WASHINGTON – During another slow month of economic recovery, the unemployment rate for black women 20 years and older fell to 9.9 percent in February, the lowest rate for that group in five years, according to the Labor Department.
Meanwhile, black men and black teenagers continue to lag behind other major worker groups.
In March 2009, the unemployment rate for black men 20 years and over was 15.4 percent. According to the latest jobs report, the jobless rate for black men is 12.9 percent, the same rate recorded in February 2013.
The unemployment rate for white men 20 years and older was 6.3 percent a year ago and now it is down to 5.5 percent. The unemployment rate for white women was 6 percent in February 2013 and has declined to 5.1 percent in February 2014.
The economy added 175,000 jobs in February and the jobs numbers for December and January were revised up for a net gain of 25,000 jobs.
The unemployment rate ticked up a little to 6.7 percent, most likely because some workers became more optimistic about finding a job and re-entered the labor force, said Bernard Anderson, an economist and professor emeritus at the Wharton School at the University of Pennsylvania in Philadelphia.
"The February report is an accurate indication of where the economy is now," said Valerie Wilson, who was recently named director of the Program on Race, Ethnicity, and the Economy at the Economic Policy Institute. "We are in a recovery. Things are moving in the right direction, but they are moving very slowly and until we are able to increase demand to a point where employers start hiring again, we are going to continue to see these slow job reports."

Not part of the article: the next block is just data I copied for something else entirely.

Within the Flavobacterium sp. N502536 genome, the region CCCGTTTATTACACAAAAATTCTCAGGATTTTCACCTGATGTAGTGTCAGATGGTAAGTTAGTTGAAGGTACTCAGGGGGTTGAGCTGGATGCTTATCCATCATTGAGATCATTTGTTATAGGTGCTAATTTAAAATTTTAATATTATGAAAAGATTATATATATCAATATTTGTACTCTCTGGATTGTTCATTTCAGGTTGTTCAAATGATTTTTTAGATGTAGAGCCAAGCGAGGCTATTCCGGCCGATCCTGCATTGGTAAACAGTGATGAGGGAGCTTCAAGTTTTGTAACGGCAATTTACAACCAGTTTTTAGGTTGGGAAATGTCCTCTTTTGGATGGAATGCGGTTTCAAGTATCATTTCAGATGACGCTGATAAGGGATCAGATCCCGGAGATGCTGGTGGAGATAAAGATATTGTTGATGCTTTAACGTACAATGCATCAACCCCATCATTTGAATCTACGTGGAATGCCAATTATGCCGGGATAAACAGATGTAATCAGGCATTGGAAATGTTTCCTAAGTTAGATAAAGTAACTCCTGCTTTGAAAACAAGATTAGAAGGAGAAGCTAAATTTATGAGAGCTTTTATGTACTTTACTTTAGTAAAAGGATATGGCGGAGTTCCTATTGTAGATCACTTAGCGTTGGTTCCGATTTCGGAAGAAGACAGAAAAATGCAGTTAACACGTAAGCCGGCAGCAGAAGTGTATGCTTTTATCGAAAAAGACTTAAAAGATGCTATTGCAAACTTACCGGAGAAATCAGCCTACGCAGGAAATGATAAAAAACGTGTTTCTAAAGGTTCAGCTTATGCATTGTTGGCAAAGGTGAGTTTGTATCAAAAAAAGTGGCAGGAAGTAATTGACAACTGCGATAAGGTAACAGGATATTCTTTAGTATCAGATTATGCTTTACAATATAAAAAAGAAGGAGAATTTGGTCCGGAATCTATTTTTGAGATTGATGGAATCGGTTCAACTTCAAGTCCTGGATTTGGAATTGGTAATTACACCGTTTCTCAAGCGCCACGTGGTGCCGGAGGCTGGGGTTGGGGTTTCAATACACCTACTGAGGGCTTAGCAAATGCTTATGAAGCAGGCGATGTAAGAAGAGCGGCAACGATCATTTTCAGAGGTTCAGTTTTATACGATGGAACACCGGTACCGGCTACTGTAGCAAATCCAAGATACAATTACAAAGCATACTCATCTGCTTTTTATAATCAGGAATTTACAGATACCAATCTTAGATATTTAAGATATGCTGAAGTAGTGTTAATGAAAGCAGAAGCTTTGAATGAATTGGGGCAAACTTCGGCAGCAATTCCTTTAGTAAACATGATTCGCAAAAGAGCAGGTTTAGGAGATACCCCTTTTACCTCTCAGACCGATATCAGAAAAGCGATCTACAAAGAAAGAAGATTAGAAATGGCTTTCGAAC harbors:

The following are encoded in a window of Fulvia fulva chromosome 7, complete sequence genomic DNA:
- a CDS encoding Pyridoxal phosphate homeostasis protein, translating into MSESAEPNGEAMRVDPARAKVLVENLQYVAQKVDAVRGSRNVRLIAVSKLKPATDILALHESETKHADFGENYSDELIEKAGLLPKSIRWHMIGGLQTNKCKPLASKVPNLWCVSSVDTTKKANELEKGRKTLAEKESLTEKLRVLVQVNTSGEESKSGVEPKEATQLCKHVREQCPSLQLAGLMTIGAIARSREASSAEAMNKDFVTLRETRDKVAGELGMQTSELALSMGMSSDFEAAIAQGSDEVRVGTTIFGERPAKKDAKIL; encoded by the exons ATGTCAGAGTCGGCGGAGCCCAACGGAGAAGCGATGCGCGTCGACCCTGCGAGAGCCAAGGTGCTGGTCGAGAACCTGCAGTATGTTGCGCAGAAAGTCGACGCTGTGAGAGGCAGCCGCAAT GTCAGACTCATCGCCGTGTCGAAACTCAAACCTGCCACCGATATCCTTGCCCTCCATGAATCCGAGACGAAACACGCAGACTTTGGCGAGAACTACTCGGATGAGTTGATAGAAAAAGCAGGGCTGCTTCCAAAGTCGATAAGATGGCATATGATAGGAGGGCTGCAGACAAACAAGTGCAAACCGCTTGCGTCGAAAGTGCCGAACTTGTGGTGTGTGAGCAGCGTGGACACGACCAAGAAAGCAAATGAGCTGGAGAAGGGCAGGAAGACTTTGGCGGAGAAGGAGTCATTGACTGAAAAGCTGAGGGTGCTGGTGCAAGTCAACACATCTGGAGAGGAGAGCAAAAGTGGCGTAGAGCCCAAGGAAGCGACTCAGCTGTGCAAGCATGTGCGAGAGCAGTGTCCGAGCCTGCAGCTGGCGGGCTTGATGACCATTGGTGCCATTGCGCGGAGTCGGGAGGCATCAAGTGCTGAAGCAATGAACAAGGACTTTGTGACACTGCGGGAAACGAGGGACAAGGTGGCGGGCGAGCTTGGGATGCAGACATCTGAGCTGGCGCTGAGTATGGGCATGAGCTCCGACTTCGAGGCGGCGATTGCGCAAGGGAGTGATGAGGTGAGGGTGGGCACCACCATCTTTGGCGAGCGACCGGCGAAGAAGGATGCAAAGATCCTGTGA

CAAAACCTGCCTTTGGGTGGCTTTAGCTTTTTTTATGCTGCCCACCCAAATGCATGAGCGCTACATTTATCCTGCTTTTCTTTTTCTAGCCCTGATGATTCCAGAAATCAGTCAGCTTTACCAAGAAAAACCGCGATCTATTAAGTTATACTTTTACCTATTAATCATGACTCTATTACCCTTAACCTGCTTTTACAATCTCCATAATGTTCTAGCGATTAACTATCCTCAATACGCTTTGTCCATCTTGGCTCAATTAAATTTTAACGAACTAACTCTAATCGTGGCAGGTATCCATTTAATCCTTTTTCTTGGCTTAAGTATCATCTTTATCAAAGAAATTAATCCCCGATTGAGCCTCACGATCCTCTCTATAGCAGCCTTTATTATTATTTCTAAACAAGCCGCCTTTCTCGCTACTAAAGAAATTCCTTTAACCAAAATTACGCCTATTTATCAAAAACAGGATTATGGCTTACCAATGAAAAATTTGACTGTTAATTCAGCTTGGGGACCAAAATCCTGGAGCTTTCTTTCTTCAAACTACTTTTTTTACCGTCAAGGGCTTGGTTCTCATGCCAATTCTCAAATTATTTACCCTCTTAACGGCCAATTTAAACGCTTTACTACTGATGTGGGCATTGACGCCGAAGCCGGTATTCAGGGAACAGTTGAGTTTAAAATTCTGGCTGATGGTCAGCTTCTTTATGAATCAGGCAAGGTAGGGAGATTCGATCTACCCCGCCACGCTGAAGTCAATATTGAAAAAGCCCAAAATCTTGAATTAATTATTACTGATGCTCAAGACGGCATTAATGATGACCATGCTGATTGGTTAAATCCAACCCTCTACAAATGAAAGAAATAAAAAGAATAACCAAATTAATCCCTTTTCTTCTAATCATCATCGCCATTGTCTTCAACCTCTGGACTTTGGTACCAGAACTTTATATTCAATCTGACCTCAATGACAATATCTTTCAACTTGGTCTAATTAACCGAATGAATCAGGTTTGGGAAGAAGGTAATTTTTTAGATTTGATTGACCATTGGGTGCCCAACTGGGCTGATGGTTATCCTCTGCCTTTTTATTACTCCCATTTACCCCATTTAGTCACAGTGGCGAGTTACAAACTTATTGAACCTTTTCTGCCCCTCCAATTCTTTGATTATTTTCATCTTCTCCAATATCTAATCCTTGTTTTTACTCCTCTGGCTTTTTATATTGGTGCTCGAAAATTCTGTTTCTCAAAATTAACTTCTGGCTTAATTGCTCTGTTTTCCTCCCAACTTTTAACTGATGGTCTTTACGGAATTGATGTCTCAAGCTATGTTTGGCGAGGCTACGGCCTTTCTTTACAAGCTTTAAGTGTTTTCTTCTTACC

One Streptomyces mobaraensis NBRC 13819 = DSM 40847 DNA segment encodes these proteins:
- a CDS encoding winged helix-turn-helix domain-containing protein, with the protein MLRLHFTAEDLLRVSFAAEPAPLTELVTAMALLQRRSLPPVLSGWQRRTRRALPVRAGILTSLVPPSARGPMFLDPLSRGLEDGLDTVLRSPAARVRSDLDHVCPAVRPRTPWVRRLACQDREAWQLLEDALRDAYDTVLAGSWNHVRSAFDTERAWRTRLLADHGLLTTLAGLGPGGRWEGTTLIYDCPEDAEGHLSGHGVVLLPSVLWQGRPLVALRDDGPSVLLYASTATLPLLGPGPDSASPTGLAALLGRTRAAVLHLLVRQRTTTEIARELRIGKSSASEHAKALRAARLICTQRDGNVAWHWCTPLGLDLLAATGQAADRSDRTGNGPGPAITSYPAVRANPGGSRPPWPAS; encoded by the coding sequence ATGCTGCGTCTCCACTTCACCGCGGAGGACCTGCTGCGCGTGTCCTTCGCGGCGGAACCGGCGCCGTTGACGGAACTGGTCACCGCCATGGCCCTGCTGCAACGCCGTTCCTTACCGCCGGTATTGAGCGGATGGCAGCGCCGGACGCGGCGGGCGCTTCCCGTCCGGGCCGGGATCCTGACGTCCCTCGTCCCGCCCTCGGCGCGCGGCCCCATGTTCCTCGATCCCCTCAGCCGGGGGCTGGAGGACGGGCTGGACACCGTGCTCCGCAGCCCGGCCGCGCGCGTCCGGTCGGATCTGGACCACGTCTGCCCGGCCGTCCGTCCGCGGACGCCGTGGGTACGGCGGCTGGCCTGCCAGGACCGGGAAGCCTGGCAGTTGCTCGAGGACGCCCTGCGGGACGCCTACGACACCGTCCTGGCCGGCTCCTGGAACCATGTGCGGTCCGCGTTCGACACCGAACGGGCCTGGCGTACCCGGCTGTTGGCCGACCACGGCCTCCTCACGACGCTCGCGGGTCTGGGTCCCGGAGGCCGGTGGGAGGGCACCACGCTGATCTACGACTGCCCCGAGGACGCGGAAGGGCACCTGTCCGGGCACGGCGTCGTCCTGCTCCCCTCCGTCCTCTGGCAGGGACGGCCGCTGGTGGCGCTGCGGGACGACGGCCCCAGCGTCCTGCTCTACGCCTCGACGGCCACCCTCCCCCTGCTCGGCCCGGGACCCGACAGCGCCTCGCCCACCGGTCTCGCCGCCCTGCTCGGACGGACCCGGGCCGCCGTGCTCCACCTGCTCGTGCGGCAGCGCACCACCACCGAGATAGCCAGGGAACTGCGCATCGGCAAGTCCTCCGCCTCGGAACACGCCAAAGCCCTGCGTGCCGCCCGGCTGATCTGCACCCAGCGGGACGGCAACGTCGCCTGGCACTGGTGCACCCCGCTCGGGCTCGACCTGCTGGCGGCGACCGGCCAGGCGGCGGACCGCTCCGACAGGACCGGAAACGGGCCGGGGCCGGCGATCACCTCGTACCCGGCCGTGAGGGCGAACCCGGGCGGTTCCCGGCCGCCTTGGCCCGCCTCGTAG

The number of long-term unemployed workers increased by 203,000 according to the Labor Department, accounting for 37 percent of the unemployed. Blacks account for 23 percent of the long-term unemployed in the United States.
"The longer people are out of work their skills erode more and they face discrimination in hiring," said Wilson. "They have a difficult time getting into the labor force the longer they've been out. It's a matter of labor underutilization. We have people that are willing ready and able to work, but are unable to find jobs."
Wilson said that increasing the minimum wage and extending emergency unemployment compensation to millions of Americans would likely increase demand and stimulate the economy, two proposals that have come under fire on Capitol Hill.
In a statement on the Labor Department's jobs report, Congressman Elijah E. Cummings (D-Md.), ranking member of the House Committee on Oversight and Government Reform and a member of the Joint Economic Committee, said that we must ensure that every American has the opportunity to participate in the job market and receive fair compensation for that work.
"It is past time for an up-or-down vote on raising the minimum wage, which would lift hundreds of thousands of Americans out of poverty and help us address the growing economic inequality in our nation," said Cummings. "America succeeds when we can all earn a livable wage."